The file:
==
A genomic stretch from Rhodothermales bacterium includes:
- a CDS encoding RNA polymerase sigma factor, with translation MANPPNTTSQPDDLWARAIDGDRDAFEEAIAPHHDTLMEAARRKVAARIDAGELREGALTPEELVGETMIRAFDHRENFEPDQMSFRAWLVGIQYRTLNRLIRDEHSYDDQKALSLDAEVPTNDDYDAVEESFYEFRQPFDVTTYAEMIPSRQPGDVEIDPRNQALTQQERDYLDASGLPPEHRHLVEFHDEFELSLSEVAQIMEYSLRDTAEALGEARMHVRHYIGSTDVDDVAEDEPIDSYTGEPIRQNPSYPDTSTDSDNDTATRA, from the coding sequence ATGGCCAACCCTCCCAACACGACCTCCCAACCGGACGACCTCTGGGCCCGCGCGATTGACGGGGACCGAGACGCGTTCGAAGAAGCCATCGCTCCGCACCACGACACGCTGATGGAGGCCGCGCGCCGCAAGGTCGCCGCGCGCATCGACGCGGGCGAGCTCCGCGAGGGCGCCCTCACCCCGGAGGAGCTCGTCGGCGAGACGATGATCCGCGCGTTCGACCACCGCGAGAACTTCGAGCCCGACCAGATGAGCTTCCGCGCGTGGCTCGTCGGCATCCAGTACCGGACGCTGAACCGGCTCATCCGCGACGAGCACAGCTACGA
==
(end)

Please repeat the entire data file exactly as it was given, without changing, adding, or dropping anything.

A genomic stretch from Rhodothermales bacterium includes:
- a CDS encoding RNA polymerase sigma factor, with translation MANPPNTTSQPDDLWARAIDGDRDAFEEAIAPHHDTLMEAARRKVAARIDAGELREGALTPEELVGETMIRAFDHRENFEPDQMSFRAWLVGIQYRTLNRLIRDEHSYDDQKALSLDAEVPTNDDYDAVEESFYEFRQPFDVTTYAEMIPSRQPGDVEIDPRNQALTQQERDYLDASGLPPEHRHLVEFHDEFELSLSEVAQIMEYSLRDTAEALGEARMHVRHYIGSTDVDDVAEDEPIDSYTGEPIRQNPSYPDTSTDSDNDTATRA, from the coding sequence ATGGCCAACCCTCCCAACACGACCTCCCAACCGGACGACCTCTGGGCCCGCGCGATTGACGGGGACCGAGACGCGTTCGAAGAAGCCATCGCTCCGCACCACGACACGCTGATGGAGGCCGCGCGCCGCAAGGTCGCCGCGCGCATCGACGCGGGCGAGCTCCGCGAGGGCGCCCTCACCCCGGAGGAGCTCGTCGGCGAGACGATGATCCGCGCGTTCGACCACCGCGAGAACTTCGAGCCCGACCAGATGAGCTTCCGCGCGTGGCTCGTCGGCATCCAGTACCGGACGCTGAACCGGCTCATCCGCGACGAGCACAGCTACGA